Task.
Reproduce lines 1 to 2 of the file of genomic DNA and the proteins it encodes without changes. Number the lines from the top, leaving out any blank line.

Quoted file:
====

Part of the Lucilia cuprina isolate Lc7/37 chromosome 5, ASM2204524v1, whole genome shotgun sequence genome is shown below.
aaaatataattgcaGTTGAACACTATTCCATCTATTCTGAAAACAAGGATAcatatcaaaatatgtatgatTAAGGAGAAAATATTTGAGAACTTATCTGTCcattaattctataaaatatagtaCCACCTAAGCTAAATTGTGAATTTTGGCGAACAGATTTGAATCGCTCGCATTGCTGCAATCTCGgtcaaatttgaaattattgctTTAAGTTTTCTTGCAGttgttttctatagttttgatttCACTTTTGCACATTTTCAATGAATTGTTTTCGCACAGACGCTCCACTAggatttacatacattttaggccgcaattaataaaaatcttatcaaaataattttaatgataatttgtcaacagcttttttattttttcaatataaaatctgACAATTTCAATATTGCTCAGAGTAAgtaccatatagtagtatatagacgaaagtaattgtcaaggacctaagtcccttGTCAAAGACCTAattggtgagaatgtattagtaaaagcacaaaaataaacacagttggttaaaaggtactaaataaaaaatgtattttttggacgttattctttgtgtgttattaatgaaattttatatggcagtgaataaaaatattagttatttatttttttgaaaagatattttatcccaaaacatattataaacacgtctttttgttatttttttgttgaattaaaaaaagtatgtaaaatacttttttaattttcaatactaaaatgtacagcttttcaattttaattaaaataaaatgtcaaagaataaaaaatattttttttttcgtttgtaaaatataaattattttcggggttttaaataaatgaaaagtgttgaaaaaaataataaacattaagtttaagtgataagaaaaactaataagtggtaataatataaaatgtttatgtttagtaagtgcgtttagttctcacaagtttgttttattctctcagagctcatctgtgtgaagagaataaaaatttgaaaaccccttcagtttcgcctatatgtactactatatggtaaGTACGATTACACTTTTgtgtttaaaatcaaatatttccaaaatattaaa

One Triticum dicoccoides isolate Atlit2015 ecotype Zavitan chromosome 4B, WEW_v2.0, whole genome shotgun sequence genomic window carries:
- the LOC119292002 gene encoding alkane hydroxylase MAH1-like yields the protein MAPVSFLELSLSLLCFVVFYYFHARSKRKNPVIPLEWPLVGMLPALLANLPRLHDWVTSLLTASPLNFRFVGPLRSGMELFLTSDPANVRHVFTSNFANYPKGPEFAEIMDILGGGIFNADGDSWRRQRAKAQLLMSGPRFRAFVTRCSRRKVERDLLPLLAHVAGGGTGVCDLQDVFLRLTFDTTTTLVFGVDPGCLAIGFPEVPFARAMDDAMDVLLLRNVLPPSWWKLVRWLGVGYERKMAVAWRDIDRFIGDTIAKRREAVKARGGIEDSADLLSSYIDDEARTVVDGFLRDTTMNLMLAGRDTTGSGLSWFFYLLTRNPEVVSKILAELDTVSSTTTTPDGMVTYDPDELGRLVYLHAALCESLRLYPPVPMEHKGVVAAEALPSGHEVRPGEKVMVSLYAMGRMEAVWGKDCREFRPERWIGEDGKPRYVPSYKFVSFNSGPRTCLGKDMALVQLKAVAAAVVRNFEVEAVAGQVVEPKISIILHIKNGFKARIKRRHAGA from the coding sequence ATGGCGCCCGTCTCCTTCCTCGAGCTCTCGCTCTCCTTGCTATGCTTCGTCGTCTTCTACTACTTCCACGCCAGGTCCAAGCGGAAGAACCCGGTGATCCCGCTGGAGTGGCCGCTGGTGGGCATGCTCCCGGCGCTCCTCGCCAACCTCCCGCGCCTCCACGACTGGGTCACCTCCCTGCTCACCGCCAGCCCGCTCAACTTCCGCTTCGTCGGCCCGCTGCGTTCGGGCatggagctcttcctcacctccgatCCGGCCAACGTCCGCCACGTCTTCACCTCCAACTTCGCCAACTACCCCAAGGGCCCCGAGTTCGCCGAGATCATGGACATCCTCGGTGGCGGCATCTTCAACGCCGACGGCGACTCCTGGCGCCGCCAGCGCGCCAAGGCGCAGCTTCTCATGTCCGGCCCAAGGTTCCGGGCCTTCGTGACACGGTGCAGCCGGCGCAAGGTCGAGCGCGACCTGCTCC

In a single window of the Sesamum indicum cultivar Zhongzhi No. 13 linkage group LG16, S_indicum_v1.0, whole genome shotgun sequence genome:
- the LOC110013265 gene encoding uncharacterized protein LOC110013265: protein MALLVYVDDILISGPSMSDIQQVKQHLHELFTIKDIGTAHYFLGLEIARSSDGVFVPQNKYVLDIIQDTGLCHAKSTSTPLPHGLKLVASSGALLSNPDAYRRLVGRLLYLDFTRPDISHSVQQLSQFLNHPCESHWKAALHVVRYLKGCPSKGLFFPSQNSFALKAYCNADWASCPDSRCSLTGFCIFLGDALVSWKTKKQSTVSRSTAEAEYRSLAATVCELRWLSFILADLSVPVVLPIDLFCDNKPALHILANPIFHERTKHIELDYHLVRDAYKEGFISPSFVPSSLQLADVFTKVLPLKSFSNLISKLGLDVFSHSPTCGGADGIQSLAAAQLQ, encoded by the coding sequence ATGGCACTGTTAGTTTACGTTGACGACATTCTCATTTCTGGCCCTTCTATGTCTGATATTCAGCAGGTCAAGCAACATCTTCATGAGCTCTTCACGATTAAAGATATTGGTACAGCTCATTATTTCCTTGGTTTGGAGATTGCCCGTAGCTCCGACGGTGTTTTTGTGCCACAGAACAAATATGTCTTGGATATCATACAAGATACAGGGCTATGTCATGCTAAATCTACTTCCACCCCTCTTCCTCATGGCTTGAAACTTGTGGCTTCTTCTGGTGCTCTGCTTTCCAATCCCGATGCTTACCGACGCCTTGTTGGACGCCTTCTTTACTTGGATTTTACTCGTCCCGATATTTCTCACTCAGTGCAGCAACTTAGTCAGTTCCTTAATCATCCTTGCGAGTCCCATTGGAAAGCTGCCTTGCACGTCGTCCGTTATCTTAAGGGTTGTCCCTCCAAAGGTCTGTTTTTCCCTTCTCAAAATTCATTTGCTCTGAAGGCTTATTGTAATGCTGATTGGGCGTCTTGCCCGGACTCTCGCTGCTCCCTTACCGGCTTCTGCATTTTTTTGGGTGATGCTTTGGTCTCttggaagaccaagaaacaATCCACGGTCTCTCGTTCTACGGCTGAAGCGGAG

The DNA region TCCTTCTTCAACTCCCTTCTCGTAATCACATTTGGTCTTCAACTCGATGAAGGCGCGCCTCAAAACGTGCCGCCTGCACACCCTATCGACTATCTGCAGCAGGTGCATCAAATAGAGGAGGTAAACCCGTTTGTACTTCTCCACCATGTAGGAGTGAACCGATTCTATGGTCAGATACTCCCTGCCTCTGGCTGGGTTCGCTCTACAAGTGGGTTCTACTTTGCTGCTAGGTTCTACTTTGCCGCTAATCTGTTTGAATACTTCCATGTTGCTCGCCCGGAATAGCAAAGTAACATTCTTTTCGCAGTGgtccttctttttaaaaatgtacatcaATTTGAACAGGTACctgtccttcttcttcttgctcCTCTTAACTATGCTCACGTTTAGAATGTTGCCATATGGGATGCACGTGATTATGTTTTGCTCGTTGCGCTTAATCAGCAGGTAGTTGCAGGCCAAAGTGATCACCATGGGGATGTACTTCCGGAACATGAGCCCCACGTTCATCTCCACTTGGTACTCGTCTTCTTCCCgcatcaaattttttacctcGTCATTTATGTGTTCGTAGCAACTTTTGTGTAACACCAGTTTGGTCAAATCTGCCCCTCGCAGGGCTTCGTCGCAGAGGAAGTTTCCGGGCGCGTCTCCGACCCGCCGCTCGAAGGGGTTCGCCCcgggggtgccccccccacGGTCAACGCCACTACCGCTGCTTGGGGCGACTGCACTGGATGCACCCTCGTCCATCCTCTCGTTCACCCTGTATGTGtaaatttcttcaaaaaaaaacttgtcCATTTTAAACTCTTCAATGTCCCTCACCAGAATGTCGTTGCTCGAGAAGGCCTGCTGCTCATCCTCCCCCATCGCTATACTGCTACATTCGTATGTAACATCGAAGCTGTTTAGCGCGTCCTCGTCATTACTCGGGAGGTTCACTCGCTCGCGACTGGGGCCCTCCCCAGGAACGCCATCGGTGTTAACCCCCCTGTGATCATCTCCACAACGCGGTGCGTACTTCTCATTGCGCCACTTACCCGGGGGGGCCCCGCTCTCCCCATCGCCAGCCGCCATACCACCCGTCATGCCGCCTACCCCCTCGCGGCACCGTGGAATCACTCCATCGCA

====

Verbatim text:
Part of the Lucilia cuprina isolate Lc7/37 chromosome 5, ASM2204524v1, whole genome shotgun sequence genome is shown below.
aaaatataattgcaGTTGAACACTATTCCATCTATTCTGAAAACAAGGATAcatatcaaaatatgtatgatTAAGGAGAAAATATTTGAGAACTTATCTGTCcattaattctataaaatatagtaCCACCTAAGCTAAATTGTGAATTTTGGCGAACAGATTTGAATCGCTCGCATTGCTGCAATCTCGgtcaaatttgaaattattgctTTAAGTTTTCTTGCAGttgttttctatagttttgatttCACTTTTGCACATTTTCAATGAATTGTTTTCGCACAGACGCTCCACTAggatttacatacattttaggccgcaattaataaaaatcttatcaaaataattttaatgataatttgtcaacagcttttttattttttcaatataaaatctgACAATTTCAATATTGCTCAGAGTAAgtaccatatagtagtatatagacgaaagtaattgtcaaggacctaagtcccttGTCAAAGACCTAattggtgagaatgtattagtaaaagcacaaaaataaacacagttggttaaaaggtactaaataaaaaatgtattttttggacgttattctttgtgtgttattaatgaaattttatatggcagtgaataaaaatattagttatttatttttttgaaaagatattttatcccaaaacatattataaacacgtctttttgttatttttttgttgaattaaaaaaagtatgtaaaatacttttttaattttcaatactaaaatgtacagcttttcaattttaattaaaataaaatgtcaaagaataaaaaatattttttttttcgtttgtaaaatataaattattttcggggttttaaataaatgaaaagtgttgaaaaaaataataaacattaagtttaagtgataagaaaaactaataagtggtaataatataaaatgtttatgtttagtaagtgcgtttagttctcacaagtttgttttattctctcagagctcatctgtgtgaagagaataaaaatttgaaaaccccttcagtttcgcctatatgtactactatatggtaaGTACGATTACACTTTTgtgtttaaaatcaaatatttccaaaatattaaa